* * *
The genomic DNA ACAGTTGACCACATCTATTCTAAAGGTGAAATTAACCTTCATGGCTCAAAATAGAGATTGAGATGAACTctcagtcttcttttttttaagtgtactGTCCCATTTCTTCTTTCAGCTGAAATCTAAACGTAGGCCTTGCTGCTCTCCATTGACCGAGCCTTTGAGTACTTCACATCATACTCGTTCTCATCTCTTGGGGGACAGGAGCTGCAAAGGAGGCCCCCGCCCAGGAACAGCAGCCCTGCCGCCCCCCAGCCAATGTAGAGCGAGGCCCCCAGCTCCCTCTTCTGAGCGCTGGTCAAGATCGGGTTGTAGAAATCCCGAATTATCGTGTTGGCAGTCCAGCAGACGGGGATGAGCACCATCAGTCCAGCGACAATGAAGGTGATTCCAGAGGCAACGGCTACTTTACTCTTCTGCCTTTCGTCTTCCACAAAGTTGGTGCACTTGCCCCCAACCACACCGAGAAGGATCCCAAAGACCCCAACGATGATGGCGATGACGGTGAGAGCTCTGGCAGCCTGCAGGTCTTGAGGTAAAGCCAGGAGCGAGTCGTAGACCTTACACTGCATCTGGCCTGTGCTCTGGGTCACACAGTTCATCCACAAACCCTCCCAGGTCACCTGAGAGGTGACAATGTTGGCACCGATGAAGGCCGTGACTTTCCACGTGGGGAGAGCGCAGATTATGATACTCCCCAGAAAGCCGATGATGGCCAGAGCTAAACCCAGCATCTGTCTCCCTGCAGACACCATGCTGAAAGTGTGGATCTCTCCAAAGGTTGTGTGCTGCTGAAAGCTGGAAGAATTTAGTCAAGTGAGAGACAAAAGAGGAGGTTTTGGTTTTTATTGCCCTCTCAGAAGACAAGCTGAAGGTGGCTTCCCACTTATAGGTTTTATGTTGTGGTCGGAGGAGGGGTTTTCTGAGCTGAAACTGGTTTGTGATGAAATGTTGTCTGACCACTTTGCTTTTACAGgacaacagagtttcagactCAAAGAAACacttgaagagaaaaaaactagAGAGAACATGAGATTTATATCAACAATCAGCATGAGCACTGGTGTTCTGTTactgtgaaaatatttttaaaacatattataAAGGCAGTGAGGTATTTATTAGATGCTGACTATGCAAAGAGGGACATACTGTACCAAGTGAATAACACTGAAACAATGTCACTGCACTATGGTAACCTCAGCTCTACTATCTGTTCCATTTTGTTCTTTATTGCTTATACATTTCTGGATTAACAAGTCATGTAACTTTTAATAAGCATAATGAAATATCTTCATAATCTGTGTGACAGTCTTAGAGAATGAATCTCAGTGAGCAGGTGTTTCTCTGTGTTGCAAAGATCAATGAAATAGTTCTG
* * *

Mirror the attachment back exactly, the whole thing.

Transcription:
The genomic DNA ACAGTTGACCACATCTATTCTAAAGGTGAAATTAACCTTCATGGCTCAAAATAGAGATTGAGATGAACTctcagtcttcttttttttaagtgtactGTCCCATTTCTTCTTTCAGCTGAAATCTAAACGTAGGCCTTGCTGCTCTCCATTGACCGAGCCTTTGAGTACTTCACATCATACTCGTTCTCATCTCTTGGGGGACAGGAGCTGCAAAGGAGGCCCCCGCCCAGGAACAGCAGCCCTGCCGCCCCCCAGCCAATGTAGAGCGAGGCCCCCAGCTCCCTCTTCTGAGCGCTGGTCAAGATCGGGTTGTAGAAATCCCGAATTATCGTGTTGGCAGTCCAGCAGACGGGGATGAGCACCATCAGTCCAGCGACAATGAAGGTGATTCCAGAGGCAACGGCTACTTTACTCTTCTGCCTTTCGTCTTCCACAAAGTTGGTGCACTTGCCCCCAACCACACCGAGAAGGATCCCAAAGACCCCAACGATGATGGCGATGACGGTGAGAGCTCTGGCAGCCTGCAGGTCTTGAGGTAAAGCCAGGAGCGAGTCGTAGACCTTACACTGCATCTGGCCTGTGCTCTGGGTCACACAGTTCATCCACAAACCCTCCCAGGTCACCTGAGAGGTGACAATGTTGGCACCGATGAAGGCCGTGACTTTCCACGTGGGGAGAGCGCAGATTATGATACTCCCCAGAAAGCCGATGATGGCCAGAGCTAAACCCAGCATCTGTCTCCCTGCAGACACCATGCTGAAAGTGTGGATCTCTCCAAAGGTTGTGTGCTGCTGAAAGCTGGAAGAATTTAGTCAAGTGAGAGACAAAAGAGGAGGTTTTGGTTTTTATTGCCCTCTCAGAAGACAAGCTGAAGGTGGCTTCCCACTTATAGGTTTTATGTTGTGGTCGGAGGAGGGGTTTTCTGAGCTGAAACTGGTTTGTGATGAAATGTTGTCTGACCACTTTGCTTTTACAGgacaacagagtttcagactCAAAGAAACacttgaagagaaaaaaactagAGAGAACATGAGATTTATATCAACAATCAGCATGAGCACTGGTGTTCTGTTactgtgaaaatatttttaaaacatattataAAGGCAGTGAGGTATTTATTAGATGCTGACTATGCAAAGAGGGACATACTGTACCAAGTGAATAACACTGAAACAATGTCACTGCACTATGGTAACCTCAGCTCTACTATCTGTTCCATTTTGTTCTTTATTGCTTATACATTTCTGGATTAACAAGTCATGTAACTTTTAATAAGCATAATGAAATATCTTCATAATCTGTGTGACAGTCTTAGAGAATGAATCTCAGTGAGCAGGTGTTTCTCTGTGTTGCAAAGATCAATGAAATAGTTCTG